Nevada QB has developed into a dual threat 

When 15th-ranked Nevada takes the field at AT&T Park on Sunday to face Boston College in the Kraft Fight Hunger Bowl, it will be the last time Wolf Pack quarterback Colin Kaepernick will lead his team.

The game will cap a dynamic collegiate career in Reno for Kaepernick, a graduate of Pitman High School in Turlock, and it will be witnessed in person by his family and friends who will make the 120-mile trek from the Central Valley.

Also sitting in the stands Sunday will be the man who has watched Kaepernick grow from a tall, gangly kid with a good arm to a young man on the verge of becoming his high school’s first ever NFL draft pick. Brandon Harris, Kaepernick’s offensive coordinator at Pitman and the school’s current head football coach, will cheer on his former student from the stands.

“He was such a great, hardworking athletic kid,” Harris said. “He’s really worked himself into what he is now.”

What Kaepernick has become at Nevada is a quarterback with a cannon arm who can also kill you with his legs. Something he was most definitely not in high school.

“That’s the only thing that surprises me about him,” Harris said. “That he’s doing so much running now. [At Pitman] he would only run when things broke down. We were always telling him to get out of bounds and not get hit because he was so skinny then.”

At Pitman, Kaepernick was a member of the school’s second-ever graduating class in 2006 and he led the Pride to back-to-back Central California Conference championships in 2004-05. He did that mostly with his arm, throwing for a combined 3,005 yards and 38 touchdowns against only 10 interceptions. But Kaepernick finished those two years with a combined -2 rushing yards. That changed at Nevada.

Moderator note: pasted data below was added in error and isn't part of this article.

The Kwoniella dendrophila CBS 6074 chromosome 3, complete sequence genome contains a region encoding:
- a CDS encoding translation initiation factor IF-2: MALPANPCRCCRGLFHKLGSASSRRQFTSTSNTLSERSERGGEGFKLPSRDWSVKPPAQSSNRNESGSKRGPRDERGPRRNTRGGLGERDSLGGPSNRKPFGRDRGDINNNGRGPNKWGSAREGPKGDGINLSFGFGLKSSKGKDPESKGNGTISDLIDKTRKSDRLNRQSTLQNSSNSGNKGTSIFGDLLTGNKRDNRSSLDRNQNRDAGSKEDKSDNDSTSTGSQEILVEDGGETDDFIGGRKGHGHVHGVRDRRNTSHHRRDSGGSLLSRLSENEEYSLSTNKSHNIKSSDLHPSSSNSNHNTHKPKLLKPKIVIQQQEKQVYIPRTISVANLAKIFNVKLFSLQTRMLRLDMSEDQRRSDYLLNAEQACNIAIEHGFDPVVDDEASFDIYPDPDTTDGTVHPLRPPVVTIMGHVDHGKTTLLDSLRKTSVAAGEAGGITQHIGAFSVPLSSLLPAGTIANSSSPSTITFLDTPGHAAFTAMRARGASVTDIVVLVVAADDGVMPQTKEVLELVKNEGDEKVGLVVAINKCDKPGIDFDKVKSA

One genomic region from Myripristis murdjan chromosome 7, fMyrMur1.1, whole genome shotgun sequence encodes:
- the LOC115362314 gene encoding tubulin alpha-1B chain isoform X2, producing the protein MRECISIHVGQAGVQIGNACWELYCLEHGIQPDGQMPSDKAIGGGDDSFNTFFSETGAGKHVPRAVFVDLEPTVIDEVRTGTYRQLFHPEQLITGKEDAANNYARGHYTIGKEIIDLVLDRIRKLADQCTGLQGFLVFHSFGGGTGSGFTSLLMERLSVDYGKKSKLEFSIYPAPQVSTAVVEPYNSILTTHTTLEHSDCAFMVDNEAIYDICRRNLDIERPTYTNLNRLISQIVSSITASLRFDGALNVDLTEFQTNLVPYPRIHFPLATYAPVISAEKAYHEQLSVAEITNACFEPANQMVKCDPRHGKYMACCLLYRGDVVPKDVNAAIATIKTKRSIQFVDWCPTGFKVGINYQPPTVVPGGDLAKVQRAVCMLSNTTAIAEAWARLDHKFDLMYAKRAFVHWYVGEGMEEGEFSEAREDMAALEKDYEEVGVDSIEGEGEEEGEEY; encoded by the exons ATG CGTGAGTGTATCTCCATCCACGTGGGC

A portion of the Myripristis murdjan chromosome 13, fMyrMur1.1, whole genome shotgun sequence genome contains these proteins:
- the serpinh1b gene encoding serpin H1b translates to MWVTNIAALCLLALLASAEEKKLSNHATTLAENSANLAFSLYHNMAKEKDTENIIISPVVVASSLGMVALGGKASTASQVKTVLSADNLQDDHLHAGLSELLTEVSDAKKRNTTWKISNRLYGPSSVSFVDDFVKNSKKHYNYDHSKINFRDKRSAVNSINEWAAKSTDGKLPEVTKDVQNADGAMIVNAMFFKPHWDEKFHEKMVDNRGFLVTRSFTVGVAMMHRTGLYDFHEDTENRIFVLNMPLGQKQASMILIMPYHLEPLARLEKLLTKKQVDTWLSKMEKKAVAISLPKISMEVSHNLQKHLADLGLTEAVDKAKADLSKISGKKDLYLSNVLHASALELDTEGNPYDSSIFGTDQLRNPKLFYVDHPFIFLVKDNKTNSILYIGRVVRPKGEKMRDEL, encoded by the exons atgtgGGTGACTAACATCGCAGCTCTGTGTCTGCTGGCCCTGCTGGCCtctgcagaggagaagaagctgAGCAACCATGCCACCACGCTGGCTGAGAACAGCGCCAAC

After redshirting in 2006, Kaepernick got his chance in 2007. Kaepernick stepped in as the starter five weeks into the season with an amazing debut against Boise State. In a 69-67 loss that came down to a missed two-point pass,

Kaepernick finished 11-of-26 for 243 yards and three TDs, but also racked up 185 yards rushing on 14 carries and two TDs.

He’s been on a roll ever since and comes into the Kraft Bowl with 9,906 yards passing and 81 TDs along with 4,090 yards rushing and 59 TDs for his career. He even has one career reception, a six-yard catch for a touchdown.

Kaepernick will go on to play in the Senior Bowl and then will wait and see if he’ll become the first player from his high school to be drafted in the NFL. While most have Kaepernick as a late-round selection that will play running back or receiver, Harris says no one should sell Kaepernick short on playing quarterback in the NFL.

“Most people said he couldn’t play the position in college,” Harris said, adding that most schools thought Kaepernick, who was drafted by the Cubs in 2009, would play professional baseball.

“But I would never bet against him making it as a quarterback,” Harris added. “Football is his passion.”

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